Chemistry Seminar Presented by Prof. William Mustain
The Department of Chemistry is excited to host William Mustain (USC)
Understanding how Component Chemistry and Structure Impact Anion Exchange Membrane Electrolyzer Performance and Durabilty
Water electrolysis to produce hydrogen is gaining significant attention due to a significant decrease in the cost of renewable energy sources such as solar, wind, tidal etc. Among the existing water electrolysis technologies, anion exchange membrane water electrolysis has recently emerged due to its potential advantages over proton exchange membrane electrolysis and traditional alkaline electrolysis. Anion exchange membrane electrolyzers (AEMELs) can allow for the use of PGM-free electrocatalysts and low-cost component materials due to its less corrosive alkaline environment while also enabling electrochemical H2 compression.
In an operating AEMEL, the anode electrode - where the oxygen evolution reaction (OER) occurs - controls a majority of the cell's behavior. That electrode is comprised of three main components: catalyst, ionomer/binder and porous transport layer (PTL). Recent work has shown that under certain operating schemes that each of these components can dominate the anode response, meaning that the careful design of each component is critical to ensure that the electrolyzer can operate reliably over a wide range of operating conditions.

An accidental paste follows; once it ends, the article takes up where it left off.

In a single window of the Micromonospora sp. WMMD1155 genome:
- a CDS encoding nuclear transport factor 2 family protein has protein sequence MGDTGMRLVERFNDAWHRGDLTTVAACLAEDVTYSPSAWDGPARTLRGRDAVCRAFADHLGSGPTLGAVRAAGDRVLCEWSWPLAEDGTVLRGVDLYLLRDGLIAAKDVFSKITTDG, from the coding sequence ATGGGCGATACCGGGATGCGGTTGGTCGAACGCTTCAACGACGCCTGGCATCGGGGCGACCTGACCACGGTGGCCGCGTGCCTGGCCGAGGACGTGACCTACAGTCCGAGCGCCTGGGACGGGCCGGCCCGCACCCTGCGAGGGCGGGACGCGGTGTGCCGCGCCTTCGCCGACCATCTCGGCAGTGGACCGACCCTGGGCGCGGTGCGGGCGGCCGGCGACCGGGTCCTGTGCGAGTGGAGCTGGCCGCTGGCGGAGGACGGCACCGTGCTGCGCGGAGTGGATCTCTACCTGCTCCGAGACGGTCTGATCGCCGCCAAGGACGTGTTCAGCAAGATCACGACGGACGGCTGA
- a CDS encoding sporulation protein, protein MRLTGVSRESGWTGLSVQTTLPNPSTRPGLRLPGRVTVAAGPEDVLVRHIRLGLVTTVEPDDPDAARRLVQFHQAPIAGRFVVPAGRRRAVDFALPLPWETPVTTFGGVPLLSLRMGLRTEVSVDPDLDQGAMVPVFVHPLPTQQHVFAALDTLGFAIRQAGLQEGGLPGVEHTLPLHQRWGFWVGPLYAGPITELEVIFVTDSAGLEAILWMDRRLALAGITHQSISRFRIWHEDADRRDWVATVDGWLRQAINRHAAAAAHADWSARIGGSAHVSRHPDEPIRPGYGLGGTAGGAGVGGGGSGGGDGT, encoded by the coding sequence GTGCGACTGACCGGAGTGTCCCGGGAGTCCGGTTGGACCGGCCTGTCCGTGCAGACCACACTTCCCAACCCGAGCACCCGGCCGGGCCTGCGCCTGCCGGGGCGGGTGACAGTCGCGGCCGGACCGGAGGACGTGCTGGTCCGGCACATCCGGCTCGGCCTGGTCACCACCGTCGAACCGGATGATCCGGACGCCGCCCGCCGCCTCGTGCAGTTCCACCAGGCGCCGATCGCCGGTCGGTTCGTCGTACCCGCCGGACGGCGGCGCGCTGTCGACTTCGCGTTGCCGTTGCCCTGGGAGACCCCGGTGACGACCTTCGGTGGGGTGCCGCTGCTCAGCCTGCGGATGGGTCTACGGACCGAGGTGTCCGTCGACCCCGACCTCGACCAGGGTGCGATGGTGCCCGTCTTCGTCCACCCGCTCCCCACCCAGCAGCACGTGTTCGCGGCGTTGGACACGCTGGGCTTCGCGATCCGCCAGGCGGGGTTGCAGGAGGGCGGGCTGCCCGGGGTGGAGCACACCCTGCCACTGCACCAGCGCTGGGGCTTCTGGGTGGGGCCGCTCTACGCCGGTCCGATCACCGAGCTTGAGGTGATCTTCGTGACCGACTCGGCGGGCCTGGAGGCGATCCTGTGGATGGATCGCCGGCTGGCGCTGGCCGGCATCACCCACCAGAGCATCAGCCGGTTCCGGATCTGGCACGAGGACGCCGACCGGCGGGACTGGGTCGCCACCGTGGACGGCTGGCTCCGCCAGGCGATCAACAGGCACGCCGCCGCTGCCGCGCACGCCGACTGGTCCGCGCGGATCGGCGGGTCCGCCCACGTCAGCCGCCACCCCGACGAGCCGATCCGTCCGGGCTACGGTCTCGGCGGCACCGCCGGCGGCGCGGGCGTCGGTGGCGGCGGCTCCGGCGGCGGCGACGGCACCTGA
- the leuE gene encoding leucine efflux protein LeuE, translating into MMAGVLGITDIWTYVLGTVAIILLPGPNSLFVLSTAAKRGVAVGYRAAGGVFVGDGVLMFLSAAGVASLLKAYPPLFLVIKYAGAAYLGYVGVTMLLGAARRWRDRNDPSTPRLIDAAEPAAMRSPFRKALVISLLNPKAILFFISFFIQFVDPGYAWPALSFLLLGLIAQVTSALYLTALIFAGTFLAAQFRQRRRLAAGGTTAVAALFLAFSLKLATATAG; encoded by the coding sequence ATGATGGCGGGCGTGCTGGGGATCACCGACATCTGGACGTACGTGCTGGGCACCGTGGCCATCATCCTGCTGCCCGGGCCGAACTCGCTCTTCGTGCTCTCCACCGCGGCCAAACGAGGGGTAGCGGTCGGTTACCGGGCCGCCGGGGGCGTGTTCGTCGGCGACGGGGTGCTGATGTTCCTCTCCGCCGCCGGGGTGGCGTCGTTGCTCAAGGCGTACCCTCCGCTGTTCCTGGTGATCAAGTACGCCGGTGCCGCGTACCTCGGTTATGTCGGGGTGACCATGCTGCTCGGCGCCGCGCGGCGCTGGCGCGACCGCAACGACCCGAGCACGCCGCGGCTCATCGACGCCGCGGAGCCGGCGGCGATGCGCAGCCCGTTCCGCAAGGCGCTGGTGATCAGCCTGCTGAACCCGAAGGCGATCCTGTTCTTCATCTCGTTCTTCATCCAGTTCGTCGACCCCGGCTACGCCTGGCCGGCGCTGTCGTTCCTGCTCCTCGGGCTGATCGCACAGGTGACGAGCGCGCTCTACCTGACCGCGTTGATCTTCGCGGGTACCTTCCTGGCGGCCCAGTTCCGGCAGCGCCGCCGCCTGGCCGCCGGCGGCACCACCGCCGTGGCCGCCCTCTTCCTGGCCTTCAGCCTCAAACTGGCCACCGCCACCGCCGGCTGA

This presentation will take the audience through a series of systematic studies that ends with a long-life and high performing AEMELs. Specifically, the variables to be discussed are: i) controlling the ion-exchange capacity (IEC) and cross-linker content of the ionomers; ii) ionomer physical structure; iii) catalyst chemistry and loading; iv) PTL density and thickness; and v) modification of the catalyst layer with ionomer overlayers. The balance and sometimes compromise between performance and durability will also be discussed. By the end of the presentation, electrodes and cells will be demonstrated that were integrated into AEMELs and are able to show very low voltage operation on both deionized water and 0.3 M KOH as well as stable longer-term operation. But, most importantly, this project has resulted in two families of materials (polymers and PTLs) that are now available commercially.
To learn more about the Mustain lab's work, please visit their research page: https://www.mustainlab.com/
Hosted by Ben Wiley